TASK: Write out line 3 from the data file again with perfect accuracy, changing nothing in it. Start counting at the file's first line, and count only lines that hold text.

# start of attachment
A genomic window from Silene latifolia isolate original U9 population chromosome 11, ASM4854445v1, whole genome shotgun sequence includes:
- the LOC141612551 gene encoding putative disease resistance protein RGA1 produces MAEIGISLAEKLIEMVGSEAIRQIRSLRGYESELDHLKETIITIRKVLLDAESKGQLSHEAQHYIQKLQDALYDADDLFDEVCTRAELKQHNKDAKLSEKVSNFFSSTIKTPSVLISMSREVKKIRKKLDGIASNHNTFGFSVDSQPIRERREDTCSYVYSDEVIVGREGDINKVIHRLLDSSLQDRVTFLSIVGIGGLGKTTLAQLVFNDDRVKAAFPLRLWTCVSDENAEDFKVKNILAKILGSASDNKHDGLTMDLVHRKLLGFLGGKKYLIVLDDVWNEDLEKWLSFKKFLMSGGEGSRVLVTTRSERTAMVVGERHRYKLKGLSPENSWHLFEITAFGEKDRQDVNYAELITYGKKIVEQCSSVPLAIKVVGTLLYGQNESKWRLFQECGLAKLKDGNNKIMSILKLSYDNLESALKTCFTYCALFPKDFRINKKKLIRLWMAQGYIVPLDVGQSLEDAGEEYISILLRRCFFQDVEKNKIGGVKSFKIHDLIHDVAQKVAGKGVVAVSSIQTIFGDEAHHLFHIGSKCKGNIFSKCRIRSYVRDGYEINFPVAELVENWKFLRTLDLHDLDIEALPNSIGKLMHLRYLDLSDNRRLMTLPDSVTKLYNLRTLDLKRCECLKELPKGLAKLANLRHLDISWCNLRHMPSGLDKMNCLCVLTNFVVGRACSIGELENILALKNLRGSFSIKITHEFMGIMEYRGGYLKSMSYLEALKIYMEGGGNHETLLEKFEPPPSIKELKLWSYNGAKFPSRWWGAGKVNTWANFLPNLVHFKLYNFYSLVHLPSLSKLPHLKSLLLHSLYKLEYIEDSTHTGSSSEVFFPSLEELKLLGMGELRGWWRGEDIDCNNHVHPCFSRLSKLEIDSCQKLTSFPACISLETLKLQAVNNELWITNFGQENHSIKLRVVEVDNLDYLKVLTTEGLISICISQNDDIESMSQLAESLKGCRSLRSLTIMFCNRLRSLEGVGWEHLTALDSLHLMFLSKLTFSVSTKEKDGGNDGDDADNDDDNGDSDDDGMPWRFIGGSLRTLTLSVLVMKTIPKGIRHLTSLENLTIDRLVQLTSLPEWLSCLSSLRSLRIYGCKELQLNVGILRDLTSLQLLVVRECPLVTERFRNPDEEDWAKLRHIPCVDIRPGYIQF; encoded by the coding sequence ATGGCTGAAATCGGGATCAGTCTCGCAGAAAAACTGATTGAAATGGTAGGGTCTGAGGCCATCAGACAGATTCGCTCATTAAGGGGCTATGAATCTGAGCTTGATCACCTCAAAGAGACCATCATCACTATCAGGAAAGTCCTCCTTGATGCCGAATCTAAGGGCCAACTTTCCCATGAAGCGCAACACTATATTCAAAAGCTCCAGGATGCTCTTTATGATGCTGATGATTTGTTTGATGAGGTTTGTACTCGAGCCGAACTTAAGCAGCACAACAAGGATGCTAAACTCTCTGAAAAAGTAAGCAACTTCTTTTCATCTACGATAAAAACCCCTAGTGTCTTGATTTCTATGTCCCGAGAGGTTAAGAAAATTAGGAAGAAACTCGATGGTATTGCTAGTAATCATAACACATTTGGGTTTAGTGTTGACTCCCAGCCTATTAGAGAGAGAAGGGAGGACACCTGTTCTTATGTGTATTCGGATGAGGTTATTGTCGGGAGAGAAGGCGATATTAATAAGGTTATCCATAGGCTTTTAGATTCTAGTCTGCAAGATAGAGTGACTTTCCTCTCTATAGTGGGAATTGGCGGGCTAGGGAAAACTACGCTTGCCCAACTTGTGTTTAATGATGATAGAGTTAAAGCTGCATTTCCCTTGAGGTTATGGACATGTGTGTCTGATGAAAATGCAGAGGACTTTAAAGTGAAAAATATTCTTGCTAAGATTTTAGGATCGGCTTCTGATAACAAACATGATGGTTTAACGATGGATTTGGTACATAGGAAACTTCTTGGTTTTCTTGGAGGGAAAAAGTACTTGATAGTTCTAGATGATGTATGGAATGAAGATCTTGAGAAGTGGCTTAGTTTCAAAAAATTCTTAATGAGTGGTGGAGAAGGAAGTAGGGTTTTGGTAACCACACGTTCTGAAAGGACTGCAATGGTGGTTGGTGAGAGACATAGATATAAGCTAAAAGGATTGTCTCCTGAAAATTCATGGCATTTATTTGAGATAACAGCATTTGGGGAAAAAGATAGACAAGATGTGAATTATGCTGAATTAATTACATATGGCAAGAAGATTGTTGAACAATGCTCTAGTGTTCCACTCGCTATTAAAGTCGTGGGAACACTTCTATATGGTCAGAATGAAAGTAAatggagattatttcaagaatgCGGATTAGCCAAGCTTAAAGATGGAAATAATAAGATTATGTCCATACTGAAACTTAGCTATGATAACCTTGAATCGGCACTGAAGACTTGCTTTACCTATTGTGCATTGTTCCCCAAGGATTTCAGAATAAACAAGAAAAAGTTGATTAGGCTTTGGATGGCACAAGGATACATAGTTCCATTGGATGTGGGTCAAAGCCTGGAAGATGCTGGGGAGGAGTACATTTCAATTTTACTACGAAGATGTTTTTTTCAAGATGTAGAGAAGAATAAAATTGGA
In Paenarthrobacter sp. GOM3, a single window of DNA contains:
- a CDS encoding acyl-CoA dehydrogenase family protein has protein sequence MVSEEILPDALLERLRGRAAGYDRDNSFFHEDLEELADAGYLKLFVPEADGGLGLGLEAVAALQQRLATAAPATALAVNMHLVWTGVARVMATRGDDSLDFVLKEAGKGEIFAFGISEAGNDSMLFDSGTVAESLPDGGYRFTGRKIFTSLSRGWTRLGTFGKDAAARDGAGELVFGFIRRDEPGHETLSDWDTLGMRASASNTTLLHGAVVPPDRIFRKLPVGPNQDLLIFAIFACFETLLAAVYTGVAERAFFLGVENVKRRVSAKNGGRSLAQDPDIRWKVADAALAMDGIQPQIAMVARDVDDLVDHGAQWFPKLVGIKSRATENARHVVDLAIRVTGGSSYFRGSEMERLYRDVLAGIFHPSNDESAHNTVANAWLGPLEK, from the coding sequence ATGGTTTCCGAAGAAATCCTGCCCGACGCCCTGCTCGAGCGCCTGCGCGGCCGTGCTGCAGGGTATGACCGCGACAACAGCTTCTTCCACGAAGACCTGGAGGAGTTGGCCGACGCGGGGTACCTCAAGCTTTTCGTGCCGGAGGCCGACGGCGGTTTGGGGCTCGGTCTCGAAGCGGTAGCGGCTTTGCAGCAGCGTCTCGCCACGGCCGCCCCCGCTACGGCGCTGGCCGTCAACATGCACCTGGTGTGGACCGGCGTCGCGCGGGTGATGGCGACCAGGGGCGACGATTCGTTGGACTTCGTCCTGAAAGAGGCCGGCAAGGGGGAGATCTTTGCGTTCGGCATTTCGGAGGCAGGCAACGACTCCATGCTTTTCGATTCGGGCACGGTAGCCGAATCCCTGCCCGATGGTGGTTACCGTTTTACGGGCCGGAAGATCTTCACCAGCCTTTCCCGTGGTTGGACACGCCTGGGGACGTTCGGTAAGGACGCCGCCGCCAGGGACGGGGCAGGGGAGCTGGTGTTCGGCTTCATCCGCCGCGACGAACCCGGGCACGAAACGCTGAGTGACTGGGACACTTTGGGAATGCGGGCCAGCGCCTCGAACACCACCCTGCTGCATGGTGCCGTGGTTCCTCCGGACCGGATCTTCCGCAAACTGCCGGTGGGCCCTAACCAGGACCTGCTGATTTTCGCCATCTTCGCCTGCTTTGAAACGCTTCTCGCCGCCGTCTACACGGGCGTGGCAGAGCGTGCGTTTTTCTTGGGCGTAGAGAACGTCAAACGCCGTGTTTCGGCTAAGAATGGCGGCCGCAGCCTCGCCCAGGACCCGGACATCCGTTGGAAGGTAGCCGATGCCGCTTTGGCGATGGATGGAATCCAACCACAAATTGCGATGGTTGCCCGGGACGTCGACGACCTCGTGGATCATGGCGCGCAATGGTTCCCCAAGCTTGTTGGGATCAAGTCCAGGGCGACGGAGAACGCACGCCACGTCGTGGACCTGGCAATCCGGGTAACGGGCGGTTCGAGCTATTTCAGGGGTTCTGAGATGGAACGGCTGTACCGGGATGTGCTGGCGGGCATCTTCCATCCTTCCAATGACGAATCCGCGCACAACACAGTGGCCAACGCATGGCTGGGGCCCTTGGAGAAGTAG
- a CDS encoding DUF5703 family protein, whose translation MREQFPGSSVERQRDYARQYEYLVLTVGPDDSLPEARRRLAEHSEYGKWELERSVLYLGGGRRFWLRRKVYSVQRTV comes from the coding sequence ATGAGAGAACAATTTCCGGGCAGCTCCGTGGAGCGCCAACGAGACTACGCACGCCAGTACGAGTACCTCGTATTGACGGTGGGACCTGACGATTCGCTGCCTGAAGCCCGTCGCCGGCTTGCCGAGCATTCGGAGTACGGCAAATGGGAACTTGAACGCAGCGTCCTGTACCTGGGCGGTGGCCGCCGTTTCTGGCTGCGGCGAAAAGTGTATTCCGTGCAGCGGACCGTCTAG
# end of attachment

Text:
In Paenarthrobacter sp. GOM3, a single window of DNA contains: